Conflicts & War

Egypt says Israel hasn’t allowed Gaza crossing to reopen as UN warns of catastrophe

Cairo/Jerusalem/Gaza, Oct 16 (EFE).- Egypt’s Foreign Minister Sameh Shoukry said on Monday that Israel had not yet allowed the opening of the border crossing between Egypt and the besieged Gaza Strip to deliver aid and facilitate the evacuation of foreigners as the situation in the Middle East remained on the brink of a catastrophe.

Shokry said he had spoken with all world leaders, including United Nations Secretary-General Antonio Guterres, regarding Israel’s stance on allowing humanitarian aid into Gaza. Regrettably.

“Unfortunately, we did not get any response,” he said in a joint presser with French Foreign Minister Catherine Colonna in Cairo.

Colonna is in Egypt to discuss the Middle East crisis that escalated after Hamas launched a multi-pronged attack on Israel last week, sparking indiscriminate bombing of the strip by the Israeli military.

“The current situation cannot continue like this. Israel’s actions have transgressed all principles of international humanitarian law,” the Egyptian minister said.

Egypt had planned to open the border crossing on Monday to enable the delivery of humanitarian aid and the evacuation of foreigners from the Palestinian enclave.

The UN had earlier warned that the ongoing intense Israeli bombardment on the blockaded strip caused thousands of casualties and displacement, pushing the region “on the verge of the abyss.”

Israel has been preparing for a potential ground invasion of Gaza as hectic diplomatic efforts go on to deliver aid to the region.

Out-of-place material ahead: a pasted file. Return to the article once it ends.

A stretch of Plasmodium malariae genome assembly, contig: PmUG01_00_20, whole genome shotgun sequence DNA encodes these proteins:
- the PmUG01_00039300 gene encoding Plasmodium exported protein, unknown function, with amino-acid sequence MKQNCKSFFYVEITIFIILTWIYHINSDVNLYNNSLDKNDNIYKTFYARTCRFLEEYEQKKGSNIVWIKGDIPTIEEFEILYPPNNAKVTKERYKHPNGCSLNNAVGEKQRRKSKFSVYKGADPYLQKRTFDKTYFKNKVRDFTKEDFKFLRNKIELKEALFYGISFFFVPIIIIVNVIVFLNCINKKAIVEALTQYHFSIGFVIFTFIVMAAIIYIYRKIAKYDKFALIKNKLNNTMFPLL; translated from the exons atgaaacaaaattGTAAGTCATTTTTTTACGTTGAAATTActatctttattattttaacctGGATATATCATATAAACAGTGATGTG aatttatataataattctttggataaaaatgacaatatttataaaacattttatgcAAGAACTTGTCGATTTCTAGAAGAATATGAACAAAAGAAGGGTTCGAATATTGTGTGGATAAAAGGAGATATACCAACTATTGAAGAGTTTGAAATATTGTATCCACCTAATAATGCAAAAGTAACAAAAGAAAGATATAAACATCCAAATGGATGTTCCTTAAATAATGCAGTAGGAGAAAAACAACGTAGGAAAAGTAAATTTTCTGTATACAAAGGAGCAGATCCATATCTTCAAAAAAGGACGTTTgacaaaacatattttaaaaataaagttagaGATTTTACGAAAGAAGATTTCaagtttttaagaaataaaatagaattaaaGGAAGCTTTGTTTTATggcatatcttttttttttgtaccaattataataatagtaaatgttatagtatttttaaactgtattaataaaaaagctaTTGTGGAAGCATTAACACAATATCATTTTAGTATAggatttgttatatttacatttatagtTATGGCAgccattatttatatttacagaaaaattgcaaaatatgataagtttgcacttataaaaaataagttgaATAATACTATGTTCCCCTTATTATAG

Egypt had agreed to reopen the Rafah crossing, which connects the Gaza Strip to the Egyptian Sinai Peninsula, being the only passage in and out of the enclave not controlled by Israel.

An Egyptian security source, speaking on condition of anonymity due to the sensitivity of the situation, told EFE that “the crossing will be opened today, although the timing is yet to be confirmed.”

The US, with Egypt, Israel, and Qatar, has negotiated an agreement allowing hundreds of foreigners and Palestinians holding passports from various countries, including Americans and Europeans, to depart from Gaza through the Rafah crossing.

However, Egyptian authorities have said they would permit foreigners from Gaza to enter their country if aid is simultaneously allowed to reach the 2.2 million people in the crowded enclave.

Much-needed humanitarian aid, including medicine for Gaza’s hospitals, awaits transit through the Rafah crossing.

The situation in Gaza has rapidly deteriorated following Israel’s indiscriminate bombing and the looming threat of a ground invasion.

Thousands of lives have been lost and hundreds of thousands displaced due to Israel’s ongoing airstrikes and blockade, leading to critical shortages of clean water and essential supplies after the Hamas militant group launched an attack on October 7 on several locations inside Israel followed by Israel’s subsequent declaration of war.

The UN reported that clean water and other vital supplies were dwindling inside Gaza.

“In this dramatic moment, as we are on the verge of the abyss in the Middle East, it is my duty as Secretary-General of the United Nations to make two strong humanitarian appeals,” said UN chief António Guterres in a press statement.

Philippe Lazzarini, the head of the UN agency dealing with Palestinian refugees, said its operation was “on the verge of collapse” and that “not one drop of water, not one grain of wheat, not a liter of fuel” had been allowed into the Gaza Strip for the last eight days.

The UN has confirmed the displacement of at least 600,000 Palestinians from the north to the center and south of Gaza in response to Israel’s evacuation order before a potential ground assault against the Hamas militant group.

Israeli Prime Minister Benjamin Netanyahu denied media reports on Monday that there was a ceasefire in the Gaza Strip.

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